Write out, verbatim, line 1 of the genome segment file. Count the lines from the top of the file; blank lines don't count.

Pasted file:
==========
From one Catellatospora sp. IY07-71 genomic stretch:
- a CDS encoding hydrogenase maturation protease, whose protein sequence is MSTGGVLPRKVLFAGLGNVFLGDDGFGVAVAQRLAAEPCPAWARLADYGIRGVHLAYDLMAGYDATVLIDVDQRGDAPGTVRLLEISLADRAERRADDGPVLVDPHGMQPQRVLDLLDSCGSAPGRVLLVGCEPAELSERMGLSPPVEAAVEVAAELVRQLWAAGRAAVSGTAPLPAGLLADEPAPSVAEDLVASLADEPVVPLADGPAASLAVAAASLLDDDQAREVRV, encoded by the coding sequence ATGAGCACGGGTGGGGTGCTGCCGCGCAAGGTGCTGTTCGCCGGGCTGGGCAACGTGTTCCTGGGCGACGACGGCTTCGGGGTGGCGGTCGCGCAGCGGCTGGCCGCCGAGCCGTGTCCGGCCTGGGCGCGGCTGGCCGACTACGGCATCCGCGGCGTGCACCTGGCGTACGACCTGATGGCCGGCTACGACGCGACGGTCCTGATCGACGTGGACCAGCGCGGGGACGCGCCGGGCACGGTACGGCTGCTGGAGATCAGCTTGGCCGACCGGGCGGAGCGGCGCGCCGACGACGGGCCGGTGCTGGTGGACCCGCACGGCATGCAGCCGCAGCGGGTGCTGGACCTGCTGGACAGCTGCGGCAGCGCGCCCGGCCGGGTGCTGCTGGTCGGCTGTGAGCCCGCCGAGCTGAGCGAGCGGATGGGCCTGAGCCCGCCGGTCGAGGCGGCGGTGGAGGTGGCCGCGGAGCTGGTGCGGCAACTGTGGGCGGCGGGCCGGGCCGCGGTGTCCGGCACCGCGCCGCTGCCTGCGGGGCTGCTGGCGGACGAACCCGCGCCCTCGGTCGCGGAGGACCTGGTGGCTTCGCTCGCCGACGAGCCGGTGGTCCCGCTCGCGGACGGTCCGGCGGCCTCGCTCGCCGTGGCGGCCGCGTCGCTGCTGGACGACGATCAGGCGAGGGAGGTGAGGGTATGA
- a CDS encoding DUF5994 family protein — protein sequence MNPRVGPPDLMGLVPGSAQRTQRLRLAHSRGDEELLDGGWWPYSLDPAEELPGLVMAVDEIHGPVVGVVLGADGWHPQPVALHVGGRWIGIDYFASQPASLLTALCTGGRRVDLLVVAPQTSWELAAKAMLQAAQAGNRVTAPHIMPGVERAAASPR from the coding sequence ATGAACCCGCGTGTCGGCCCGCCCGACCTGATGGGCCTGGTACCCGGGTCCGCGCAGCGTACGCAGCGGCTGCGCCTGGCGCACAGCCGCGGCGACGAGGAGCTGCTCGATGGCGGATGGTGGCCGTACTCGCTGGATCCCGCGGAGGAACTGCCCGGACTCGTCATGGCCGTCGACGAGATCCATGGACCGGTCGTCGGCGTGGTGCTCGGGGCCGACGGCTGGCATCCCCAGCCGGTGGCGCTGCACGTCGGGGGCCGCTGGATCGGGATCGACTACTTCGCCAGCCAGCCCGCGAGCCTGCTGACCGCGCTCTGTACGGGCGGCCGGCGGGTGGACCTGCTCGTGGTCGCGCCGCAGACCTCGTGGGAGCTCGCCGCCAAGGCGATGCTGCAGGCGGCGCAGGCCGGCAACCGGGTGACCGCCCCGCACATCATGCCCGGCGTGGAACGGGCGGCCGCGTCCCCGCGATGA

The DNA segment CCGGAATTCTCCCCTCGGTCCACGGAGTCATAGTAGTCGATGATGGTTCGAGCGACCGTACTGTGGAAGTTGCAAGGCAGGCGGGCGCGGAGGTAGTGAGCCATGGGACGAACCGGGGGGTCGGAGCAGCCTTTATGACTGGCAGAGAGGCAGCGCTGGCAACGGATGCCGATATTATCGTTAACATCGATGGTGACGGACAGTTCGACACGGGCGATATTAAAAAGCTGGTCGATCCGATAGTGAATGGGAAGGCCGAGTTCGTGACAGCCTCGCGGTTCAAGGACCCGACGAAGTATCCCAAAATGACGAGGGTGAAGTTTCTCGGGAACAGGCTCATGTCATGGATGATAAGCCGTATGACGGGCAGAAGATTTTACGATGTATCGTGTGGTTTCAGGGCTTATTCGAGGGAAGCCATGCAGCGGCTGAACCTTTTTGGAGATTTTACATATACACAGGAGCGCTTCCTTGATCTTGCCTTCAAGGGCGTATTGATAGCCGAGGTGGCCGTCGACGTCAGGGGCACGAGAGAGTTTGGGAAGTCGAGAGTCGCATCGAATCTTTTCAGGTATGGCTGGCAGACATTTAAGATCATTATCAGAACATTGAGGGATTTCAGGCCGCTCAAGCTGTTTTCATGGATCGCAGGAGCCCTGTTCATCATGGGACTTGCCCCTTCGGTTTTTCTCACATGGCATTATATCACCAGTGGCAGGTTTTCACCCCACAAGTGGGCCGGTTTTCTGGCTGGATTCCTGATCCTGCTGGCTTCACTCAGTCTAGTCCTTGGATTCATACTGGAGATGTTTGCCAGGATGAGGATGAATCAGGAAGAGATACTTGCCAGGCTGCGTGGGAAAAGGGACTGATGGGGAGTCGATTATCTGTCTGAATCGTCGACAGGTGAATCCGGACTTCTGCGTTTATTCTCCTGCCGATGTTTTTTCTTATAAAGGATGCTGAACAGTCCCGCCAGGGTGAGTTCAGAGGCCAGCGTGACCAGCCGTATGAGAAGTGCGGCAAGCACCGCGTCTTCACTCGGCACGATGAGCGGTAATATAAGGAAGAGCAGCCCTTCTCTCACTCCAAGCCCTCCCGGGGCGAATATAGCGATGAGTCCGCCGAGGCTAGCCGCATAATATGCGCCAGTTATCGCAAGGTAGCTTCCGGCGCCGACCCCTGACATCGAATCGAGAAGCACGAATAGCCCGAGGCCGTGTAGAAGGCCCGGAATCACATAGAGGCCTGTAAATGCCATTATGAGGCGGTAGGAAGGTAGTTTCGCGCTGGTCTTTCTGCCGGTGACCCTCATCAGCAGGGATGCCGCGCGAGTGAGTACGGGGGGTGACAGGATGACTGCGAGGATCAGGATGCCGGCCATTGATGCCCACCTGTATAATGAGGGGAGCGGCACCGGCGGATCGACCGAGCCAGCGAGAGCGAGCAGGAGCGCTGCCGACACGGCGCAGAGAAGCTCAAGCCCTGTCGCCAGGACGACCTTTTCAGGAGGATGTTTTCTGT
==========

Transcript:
From one Catellatospora sp. IY07-71 genomic stretch: